Kevin Duffy Mortgage View
When pundits talk about the issues determining next year’s election, they are primarily talking about the economy and talking about the economy essentially means talking about jobs.
Unemployment continues to be the elephant in Gordon Brown’s living room but within the world of financial services there are finally signs that a slow thaw is occurring in what has been a two-year recruitment freeze. A recent report revealed that while over a third of businesses had not recruited over this period, the majority were now dusting off mountains of CVs.
In the mortgage industry, the national population of mortgage brokers has fallen by almost 60 per cent from 32,000 registered advisers three years ago to less than 14,000 today.
On one level, this is a harrowing statistic but when it is borne in mind that lending volumes have reduced by 70 per cent and product supply has reduced by over 80 per cent, it is testimony in some way to the resilience and tenacity of the sector.
Many advisers that have departed the scene would not be welcome back. Some were specialist-lending junkies who were parasites of the proliferation of sub-prime and amateur landlord product suites. Others have seen the downturn as reason to re-evaluate whether they were in the right profession in the first place.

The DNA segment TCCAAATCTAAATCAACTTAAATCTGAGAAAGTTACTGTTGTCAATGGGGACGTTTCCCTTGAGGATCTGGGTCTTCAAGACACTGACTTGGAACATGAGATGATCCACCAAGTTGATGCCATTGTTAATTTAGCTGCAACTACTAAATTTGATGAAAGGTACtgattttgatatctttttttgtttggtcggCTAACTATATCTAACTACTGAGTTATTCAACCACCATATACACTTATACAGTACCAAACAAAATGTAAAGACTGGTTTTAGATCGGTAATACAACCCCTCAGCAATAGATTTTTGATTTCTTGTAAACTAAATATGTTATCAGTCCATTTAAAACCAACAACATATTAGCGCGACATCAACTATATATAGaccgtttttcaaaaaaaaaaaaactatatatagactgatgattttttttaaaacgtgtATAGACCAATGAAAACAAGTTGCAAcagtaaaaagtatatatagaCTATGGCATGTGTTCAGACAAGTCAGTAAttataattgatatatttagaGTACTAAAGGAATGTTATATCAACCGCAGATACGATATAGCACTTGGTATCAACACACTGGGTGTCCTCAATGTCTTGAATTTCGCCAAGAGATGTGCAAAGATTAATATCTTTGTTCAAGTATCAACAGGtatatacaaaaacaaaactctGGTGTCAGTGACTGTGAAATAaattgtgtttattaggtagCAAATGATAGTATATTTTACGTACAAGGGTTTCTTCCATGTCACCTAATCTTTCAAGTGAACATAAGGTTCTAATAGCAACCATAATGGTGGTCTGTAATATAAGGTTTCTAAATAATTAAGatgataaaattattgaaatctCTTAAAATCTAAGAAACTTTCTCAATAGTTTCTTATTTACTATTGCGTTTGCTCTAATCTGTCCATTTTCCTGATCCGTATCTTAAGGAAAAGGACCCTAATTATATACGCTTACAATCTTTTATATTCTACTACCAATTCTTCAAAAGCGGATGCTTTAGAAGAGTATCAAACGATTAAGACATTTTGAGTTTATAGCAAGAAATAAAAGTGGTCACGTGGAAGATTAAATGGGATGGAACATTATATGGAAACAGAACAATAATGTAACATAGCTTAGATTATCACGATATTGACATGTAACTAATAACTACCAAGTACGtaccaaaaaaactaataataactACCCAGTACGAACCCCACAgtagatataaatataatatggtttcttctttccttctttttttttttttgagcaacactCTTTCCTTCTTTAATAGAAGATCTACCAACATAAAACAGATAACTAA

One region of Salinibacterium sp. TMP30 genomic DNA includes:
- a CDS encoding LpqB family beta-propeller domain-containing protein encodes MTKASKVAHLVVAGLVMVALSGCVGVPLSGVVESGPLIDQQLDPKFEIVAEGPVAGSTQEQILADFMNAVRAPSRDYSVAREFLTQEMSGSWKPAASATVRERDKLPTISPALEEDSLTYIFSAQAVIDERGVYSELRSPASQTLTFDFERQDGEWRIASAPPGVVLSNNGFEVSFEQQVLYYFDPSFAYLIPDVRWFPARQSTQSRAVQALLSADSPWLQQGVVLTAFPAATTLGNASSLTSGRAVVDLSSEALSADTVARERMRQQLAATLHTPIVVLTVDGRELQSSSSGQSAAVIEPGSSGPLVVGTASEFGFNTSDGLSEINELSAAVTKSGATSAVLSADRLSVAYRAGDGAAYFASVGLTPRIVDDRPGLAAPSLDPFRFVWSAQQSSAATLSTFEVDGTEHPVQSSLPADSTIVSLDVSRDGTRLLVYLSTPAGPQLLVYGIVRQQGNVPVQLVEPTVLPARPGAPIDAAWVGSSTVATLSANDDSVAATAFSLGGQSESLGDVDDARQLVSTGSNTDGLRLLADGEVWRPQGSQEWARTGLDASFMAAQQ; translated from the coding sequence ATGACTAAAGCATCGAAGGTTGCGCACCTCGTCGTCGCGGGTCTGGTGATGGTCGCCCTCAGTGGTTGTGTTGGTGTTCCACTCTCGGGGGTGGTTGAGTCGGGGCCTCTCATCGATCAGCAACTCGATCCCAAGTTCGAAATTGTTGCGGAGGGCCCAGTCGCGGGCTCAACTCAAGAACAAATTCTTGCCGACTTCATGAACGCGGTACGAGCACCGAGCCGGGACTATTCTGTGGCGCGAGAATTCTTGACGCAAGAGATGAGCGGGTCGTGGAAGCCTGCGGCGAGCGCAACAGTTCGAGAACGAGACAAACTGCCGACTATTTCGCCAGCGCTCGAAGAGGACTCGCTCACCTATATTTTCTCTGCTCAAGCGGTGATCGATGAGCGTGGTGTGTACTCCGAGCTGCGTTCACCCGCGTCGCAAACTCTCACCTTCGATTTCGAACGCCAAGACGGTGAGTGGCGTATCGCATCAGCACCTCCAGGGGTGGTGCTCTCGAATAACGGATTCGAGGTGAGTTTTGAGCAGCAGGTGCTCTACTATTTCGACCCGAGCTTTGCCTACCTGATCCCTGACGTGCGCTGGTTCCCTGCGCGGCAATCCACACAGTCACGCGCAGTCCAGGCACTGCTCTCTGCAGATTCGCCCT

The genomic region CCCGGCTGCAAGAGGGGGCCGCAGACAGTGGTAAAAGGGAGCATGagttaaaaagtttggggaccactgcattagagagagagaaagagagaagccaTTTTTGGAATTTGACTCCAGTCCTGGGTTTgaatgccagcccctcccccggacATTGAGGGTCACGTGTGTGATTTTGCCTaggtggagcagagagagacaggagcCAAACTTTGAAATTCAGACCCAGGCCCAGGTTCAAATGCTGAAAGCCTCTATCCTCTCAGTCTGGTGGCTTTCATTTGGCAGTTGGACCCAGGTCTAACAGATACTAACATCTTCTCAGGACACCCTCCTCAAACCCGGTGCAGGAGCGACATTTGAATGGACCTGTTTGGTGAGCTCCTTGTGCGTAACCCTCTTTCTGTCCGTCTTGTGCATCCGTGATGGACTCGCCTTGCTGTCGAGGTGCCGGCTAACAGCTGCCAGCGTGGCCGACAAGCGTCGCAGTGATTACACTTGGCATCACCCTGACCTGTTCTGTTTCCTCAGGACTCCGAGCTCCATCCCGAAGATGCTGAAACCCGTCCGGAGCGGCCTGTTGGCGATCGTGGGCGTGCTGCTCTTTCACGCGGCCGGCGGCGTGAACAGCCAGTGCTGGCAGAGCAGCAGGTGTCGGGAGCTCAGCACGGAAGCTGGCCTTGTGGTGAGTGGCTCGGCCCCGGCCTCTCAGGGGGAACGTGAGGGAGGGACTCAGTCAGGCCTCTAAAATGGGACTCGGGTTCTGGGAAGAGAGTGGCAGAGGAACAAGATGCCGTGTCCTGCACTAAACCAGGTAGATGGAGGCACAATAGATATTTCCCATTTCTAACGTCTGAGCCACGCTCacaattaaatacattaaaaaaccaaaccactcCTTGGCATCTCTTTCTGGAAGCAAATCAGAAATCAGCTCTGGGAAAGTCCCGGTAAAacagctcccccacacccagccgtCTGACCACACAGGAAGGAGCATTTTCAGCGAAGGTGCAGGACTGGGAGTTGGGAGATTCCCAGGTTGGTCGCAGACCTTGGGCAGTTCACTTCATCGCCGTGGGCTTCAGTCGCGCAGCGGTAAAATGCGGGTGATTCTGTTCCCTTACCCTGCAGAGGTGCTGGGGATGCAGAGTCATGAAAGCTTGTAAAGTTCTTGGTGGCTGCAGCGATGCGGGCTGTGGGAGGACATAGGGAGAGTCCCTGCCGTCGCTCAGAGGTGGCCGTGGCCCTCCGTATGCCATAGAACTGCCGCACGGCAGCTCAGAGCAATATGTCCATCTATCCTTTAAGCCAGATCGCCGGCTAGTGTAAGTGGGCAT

Graduates are probably the most frustrated sector of the unemployed at the moment. I have trenchant views about the manner in which the education system has been manipulated over the last decade so that seemingly every student is now an A-grade individual. The consequences have been that a: many employers place a diluted emphasis on a candidate’s academic qualifications and b: graduates can carry an inflated opinion of their qualities and their desired remuneration.
This may sound like the rantings of Ebenezer Scrooge or Victor Meldrew but it is my opinion that many young people in interviews today behave as though they were candidates on a cross between the X Factor and The Apprentice. Interviews feature mindless soundbites such as “giving it 200 per cent” and my personal favourite “I am not here to make friends but to make the company money”. Pass the sick bucket.
Yet despite all this, when my daughter recently accepted that being a pop icon might be beyond her, she asked me what career she should follow. I was quick to promote that of a mortgage broker.
I can give at least five reasons why and how the intermediary sector is finally gaining some credibility and professionalism.
First, the downturn has killed off most of the delinquents. Second, the retail distribution review will hopefully bring higher professional qualifications and the MMR, possibly individualised registrations with the FSA. Third, banks have never been more mistrusted. Fourth, as referred to above, the attrition in practitioner numbers will create an environment within three years where the demand for impartial independent advice cannot be easily sated. And last, there are quite simply thousands of IFA businesses in the hands of fatigued practitioners looking for a way out.
Kevin Duffy is managing director of Mortgageforce